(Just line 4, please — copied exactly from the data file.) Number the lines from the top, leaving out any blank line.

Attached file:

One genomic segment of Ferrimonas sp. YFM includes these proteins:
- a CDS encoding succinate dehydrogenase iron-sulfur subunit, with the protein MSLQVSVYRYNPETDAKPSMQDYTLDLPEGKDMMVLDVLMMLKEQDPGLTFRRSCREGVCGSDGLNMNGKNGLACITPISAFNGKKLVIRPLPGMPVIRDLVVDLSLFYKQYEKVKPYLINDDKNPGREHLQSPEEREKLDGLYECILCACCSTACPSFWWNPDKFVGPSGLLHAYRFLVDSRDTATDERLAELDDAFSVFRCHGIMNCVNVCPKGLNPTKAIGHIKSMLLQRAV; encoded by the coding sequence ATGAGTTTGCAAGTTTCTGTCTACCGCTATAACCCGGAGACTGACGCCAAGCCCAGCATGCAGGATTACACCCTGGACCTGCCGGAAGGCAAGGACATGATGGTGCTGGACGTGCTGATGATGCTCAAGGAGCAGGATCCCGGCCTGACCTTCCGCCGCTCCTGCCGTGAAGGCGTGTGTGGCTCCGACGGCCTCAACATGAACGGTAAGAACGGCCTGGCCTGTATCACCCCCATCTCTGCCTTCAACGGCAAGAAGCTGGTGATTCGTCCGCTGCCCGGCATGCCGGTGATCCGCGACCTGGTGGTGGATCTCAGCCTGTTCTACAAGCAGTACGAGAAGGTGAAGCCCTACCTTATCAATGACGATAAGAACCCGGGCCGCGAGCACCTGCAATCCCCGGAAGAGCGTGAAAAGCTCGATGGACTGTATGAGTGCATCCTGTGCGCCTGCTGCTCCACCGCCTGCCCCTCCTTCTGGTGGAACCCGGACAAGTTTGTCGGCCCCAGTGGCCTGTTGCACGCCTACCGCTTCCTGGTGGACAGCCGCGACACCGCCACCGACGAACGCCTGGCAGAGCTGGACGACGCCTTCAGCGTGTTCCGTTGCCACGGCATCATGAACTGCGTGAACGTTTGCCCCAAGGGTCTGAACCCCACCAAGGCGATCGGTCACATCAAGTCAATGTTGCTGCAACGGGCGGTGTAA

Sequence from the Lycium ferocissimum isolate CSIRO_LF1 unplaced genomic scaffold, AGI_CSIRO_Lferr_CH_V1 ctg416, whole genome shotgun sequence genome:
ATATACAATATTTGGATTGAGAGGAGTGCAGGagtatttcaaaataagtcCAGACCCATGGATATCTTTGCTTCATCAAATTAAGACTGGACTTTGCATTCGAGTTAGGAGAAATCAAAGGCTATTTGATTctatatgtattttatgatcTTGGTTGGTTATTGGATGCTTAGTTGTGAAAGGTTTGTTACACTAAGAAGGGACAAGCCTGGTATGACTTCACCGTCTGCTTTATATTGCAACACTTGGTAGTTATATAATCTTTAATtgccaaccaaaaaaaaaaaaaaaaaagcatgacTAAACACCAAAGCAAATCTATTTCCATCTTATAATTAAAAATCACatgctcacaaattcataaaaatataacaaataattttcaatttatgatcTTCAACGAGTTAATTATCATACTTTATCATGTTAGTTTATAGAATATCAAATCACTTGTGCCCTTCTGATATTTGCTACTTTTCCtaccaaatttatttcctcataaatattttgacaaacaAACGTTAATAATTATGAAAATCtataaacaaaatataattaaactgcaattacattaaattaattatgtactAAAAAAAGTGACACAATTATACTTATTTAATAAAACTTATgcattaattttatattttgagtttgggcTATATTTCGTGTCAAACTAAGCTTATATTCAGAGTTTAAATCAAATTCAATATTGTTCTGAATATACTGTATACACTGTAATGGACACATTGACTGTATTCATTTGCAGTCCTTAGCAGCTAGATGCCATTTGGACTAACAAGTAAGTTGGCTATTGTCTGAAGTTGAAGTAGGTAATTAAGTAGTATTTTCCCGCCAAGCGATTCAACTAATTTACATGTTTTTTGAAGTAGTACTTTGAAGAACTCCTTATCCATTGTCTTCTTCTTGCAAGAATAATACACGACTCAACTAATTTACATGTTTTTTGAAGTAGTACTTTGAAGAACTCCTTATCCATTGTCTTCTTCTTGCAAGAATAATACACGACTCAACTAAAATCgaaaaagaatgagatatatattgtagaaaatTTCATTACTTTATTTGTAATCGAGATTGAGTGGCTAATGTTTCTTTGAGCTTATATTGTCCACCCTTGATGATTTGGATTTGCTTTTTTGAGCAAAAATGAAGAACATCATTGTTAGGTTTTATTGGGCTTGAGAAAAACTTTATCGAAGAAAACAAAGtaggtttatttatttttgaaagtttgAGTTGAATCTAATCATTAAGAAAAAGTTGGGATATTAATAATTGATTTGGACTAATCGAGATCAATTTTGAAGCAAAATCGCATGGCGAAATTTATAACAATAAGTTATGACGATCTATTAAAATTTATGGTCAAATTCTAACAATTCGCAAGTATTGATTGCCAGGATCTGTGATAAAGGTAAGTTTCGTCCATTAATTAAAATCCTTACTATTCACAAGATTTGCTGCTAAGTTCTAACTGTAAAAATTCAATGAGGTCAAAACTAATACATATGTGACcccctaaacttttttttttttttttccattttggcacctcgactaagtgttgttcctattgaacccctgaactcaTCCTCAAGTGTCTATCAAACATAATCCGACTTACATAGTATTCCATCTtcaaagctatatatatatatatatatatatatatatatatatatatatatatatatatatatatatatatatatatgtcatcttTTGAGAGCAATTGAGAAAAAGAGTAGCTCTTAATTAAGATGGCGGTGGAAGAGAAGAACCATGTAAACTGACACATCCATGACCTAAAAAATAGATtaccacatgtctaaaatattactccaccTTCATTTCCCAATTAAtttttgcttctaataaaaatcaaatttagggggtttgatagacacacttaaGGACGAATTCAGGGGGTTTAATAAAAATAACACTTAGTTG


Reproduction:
ATATACAATATTTGGATTGAGAGGAGTGCAGGagtatttcaaaataagtcCAGACCCATGGATATCTTTGCTTCATCAAATTAAGACTGGACTTTGCATTCGAGTTAGGAGAAATCAAAGGCTATTTGATTctatatgtattttatgatcTTGGTTGGTTATTGGATGCTTAGTTGTGAAAGGTTTGTTACACTAAGAAGGGACAAGCCTGGTATGACTTCACCGTCTGCTTTATATTGCAACACTTGGTAGTTATATAATCTTTAATtgccaaccaaaaaaaaaaaaaaaaaagcatgacTAAACACCAAAGCAAATCTATTTCCATCTTATAATTAAAAATCACatgctcacaaattcataaaaatataacaaataattttcaatttatgatcTTCAACGAGTTAATTATCATACTTTATCATGTTAGTTTATAGAATATCAAATCACTTGTGCCCTTCTGATATTTGCTACTTTTCCtaccaaatttatttcctcataaatattttgacaaacaAACGTTAATAATTATGAAAATCtataaacaaaatataattaaactgcaattacattaaattaattatgtactAAAAAAAGTGACACAATTATACTTATTTAATAAAACTTATgcattaattttatattttgagtttgggcTATATTTCGTGTCAAACTAAGCTTATATTCAGAGTTTAAATCAAATTCAATATTGTTCTGAATATACTGTATACACTGTAATGGACACATTGACTGTATTCATTTGCAGTCCTTAGCAGCTAGATGCCATTTGGACTAACAAGTAAGTTGGCTATTGTCTGAAGTTGAAGTAGGTAATTAAGTAGTATTTTCCCGCCAAGCGATTCAACTAATTTACATGTTTTTTGAAGTAGTACTTTGAAGAACTCCTTATCCATTGTCTTCTTCTTGCAAGAATAATACACGACTCAACTAATTTACATGTTTTTTGAAGTAGTACTTTGAAGAACTCCTTATCCATTGTCTTCTTCTTGCAAGAATAATACACGACTCAACTAAAATCgaaaaagaatgagatatatattgtagaaaatTTCATTACTTTATTTGTAATCGAGATTGAGTGGCTAATGTTTCTTTGAGCTTATATTGTCCACCCTTGATGATTTGGATTTGCTTTTTTGAGCAAAAATGAAGAACATCATTGTTAGGTTTTATTGGGCTTGAGAAAAACTTTATCGAAGAAAACAAAGtaggtttatttatttttgaaagtttgAGTTGAATCTAATCATTAAGAAAAAGTTGGGATATTAATAATTGATTTGGACTAATCGAGATCAATTTTGAAGCAAAATCGCATGGCGAAATTTATAACAATAAGTTATGACGATCTATTAAAATTTATGGTCAAATTCTAACAATTCGCAAGTATTGATTGCCAGGATCTGTGATAAAGGTAAGTTTCGTCCATTAATTAAAATCCTTACTATTCACAAGATTTGCTGCTAAGTTCTAACTGTAAAAATTCAATGAGGTCAAAACTAATACATATGTGACcccctaaacttttttttttttttttccattttggcacctcgactaagtgttgttcctattgaacccctgaactcaTCCTCAAGTGTCTATCAAACATAATCCGACTTACATAGTATTCCATCTtcaaagctatatatatatatatatatatatatatatatatatatatatatatatatatatatatatatatatatatgtcatcttTTGAGAGCAATTGAGAAAAAGAGTAGCTCTTAATTAAGATGGCGGTGGAAGAGAAGAACCATGTAAACTGACACATCCATGACCTAAAAAATAGATtaccacatgtctaaaatattactccaccTTCATTTCCCAATTAAtttttgcttctaataaaaatcaaatttagggggtttgatagacacacttaaGGACGAATTCAGGGGGTTTAATAAAAATAACACTTAGTTG